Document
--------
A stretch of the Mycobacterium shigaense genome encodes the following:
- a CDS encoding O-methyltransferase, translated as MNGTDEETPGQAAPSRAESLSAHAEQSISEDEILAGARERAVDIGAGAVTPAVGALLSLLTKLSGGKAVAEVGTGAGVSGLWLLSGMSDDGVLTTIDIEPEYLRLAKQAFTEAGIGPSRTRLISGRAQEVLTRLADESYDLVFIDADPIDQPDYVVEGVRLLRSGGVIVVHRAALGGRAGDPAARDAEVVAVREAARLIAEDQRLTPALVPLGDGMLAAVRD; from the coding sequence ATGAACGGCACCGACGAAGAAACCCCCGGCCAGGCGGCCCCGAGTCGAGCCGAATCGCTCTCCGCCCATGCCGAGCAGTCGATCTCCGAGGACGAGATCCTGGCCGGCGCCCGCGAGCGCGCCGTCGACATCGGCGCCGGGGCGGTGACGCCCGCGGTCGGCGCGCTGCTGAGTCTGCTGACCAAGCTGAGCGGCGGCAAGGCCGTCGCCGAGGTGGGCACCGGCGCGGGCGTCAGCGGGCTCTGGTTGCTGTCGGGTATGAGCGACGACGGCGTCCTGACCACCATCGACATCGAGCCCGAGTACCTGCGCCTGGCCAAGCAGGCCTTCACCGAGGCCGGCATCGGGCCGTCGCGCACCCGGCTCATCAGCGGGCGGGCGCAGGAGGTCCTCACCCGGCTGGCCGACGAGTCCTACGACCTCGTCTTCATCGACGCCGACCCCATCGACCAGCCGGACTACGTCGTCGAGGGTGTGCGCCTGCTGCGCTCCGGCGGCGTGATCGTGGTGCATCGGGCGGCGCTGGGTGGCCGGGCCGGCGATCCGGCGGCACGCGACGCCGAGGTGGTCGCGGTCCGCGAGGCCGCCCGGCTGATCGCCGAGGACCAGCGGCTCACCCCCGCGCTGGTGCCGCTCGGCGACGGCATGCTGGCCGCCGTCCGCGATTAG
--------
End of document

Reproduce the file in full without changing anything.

A stretch of the Mycobacterium shigaense genome encodes the following:
- a CDS encoding O-methyltransferase, translated as MNGTDEETPGQAAPSRAESLSAHAEQSISEDEILAGARERAVDIGAGAVTPAVGALLSLLTKLSGGKAVAEVGTGAGVSGLWLLSGMSDDGVLTTIDIEPEYLRLAKQAFTEAGIGPSRTRLISGRAQEVLTRLADESYDLVFIDADPIDQPDYVVEGVRLLRSGGVIVVHRAALGGRAGDPAARDAEVVAVREAARLIAEDQRLTPALVPLGDGMLAAVRD; from the coding sequence ATGAACGGCACCGACGAAGAAACCCCCGGCCAGGCGGCCCCGAGTCGAGCCGAATCGCTCTCCGCCCATGCCGAGCAGTCGATCTCCGAGGACGAGATCCTGGCCGGCGCCCGCGAGCGCGCCGTCGACATCGGCGCCGGGGCGGTGACGCCCGCGGTCGGCGCGCTGCTGAGTCTGCTGACCAAGCTGAGCGGCGGCAAGGCCGTCGCCGAGGTGGGCACCGGCGCGGGCGTCAGCGGGCTCTGGTTGCTGTCGGGTATGAGCGACGACGGCGTCCTGACCACCATCGACATCGAGCCCGAGTACCTGCGCCTGGCCAAGCAGGCCTTCACCGAGGCCGGCATCGGGCCGTCGCGCACCCGGCTCATCAGCGGGCGGGCGCAGGAGGTCCTCACCCGGCTGGCCGACGAGTCCTACGACCTCGTCTTCATCGACGCCGACCCCATCGACCAGCCGGACTACGTCGTCGAGGGTGTGCGCCTGCTGCGCTCCGGCGGCGTGATCGTGGTGCATCGGGCGGCGCTGGGTGGCCGGGCCGGCGATCCGGCGGCACGCGACGCCGAGGTGGTCGCGGTCCGCGAGGCCGCCCGGCTGATCGCCGAGGACCAGCGGCTCACCCCCGCGCTGGTGCCGCTCGGCGACGGCATGCTGGCCGCCGTCCGCGATTAG